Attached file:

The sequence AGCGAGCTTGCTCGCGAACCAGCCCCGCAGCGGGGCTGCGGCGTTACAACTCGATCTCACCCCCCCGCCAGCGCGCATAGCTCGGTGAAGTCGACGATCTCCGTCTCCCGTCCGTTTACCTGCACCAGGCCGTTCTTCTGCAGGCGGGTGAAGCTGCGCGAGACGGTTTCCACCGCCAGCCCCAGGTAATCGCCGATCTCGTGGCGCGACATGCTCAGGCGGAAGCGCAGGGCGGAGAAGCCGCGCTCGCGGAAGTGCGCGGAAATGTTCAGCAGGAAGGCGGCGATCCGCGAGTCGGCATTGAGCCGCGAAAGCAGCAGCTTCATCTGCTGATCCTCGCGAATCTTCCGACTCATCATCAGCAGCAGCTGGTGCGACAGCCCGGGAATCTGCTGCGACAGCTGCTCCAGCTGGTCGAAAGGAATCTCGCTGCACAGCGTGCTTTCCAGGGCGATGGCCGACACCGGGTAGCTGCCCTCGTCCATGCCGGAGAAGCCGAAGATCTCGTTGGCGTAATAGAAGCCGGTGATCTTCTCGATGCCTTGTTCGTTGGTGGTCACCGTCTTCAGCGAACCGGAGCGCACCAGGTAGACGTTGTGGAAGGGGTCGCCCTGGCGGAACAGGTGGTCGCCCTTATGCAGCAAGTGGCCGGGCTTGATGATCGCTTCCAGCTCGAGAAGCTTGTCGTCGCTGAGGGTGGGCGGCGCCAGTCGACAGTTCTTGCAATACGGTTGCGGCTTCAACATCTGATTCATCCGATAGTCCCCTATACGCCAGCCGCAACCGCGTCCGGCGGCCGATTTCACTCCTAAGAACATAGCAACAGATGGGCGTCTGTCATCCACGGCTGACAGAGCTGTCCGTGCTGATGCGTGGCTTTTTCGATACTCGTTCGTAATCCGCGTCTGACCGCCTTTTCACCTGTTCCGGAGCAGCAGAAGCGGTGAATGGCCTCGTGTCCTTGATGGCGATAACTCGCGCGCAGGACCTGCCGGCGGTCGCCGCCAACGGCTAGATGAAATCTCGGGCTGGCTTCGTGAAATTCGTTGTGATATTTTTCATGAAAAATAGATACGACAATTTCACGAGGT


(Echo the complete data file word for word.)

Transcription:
The sequence AGCGAGCTTGCTCGCGAACCAGCCCCGCAGCGGGGCTGCGGCGTTACAACTCGATCTCACCCCCCCGCCAGCGCGCATAGCTCGGTGAAGTCGACGATCTCCGTCTCCCGTCCGTTTACCTGCACCAGGCCGTTCTTCTGCAGGCGGGTGAAGCTGCGCGAGACGGTTTCCACCGCCAGCCCCAGGTAATCGCCGATCTCGTGGCGCGACATGCTCAGGCGGAAGCGCAGGGCGGAGAAGCCGCGCTCGCGGAAGTGCGCGGAAATGTTCAGCAGGAAGGCGGCGATCCGCGAGTCGGCATTGAGCCGCGAAAGCAGCAGCTTCATCTGCTGATCCTCGCGAATCTTCCGACTCATCATCAGCAGCAGCTGGTGCGACAGCCCGGGAATCTGCTGCGACAGCTGCTCCAGCTGGTCGAAAGGAATCTCGCTGCACAGCGTGCTTTCCAGGGCGATGGCCGACACCGGGTAGCTGCCCTCGTCCATGCCGGAGAAGCCGAAGATCTCGTTGGCGTAATAGAAGCCGGTGATCTTCTCGATGCCTTGTTCGTTGGTGGTCACCGTCTTCAGCGAACCGGAGCGCACCAGGTAGACGTTGTGGAAGGGGTCGCCCTGGCGGAACAGGTGGTCGCCCTTATGCAGCAAGTGGCCGGGCTTGATGATCGCTTCCAGCTCGAGAAGCTTGTCGTCGCTGAGGGTGGGCGGCGCCAGTCGACAGTTCTTGCAATACGGTTGCGGCTTCAACATCTGATTCATCCGATAGTCCCCTATACGCCAGCCGCAACCGCGTCCGGCGGCCGATTTCACTCCTAAGAACATAGCAACAGATGGGCGTCTGTCATCCACGGCTGACAGAGCTGTCCGTGCTGATGCGTGGCTTTTTCGATACTCGTTCGTAATCCGCGTCTGACCGCCTTTTCACCTGTTCCGGAGCAGCAGAAGCGGTGAATGGCCTCGTGTCCTTGATGGCGATAACTCGCGCGCAGGACCTGCCGGCGGTCGCCGCCAACGGCTAGATGAAATCTCGGGCTGGCTTCGTGAAATTCGTTGTGATATTTTTCATGAAAAATAGATACGACAATTTCACGAGGT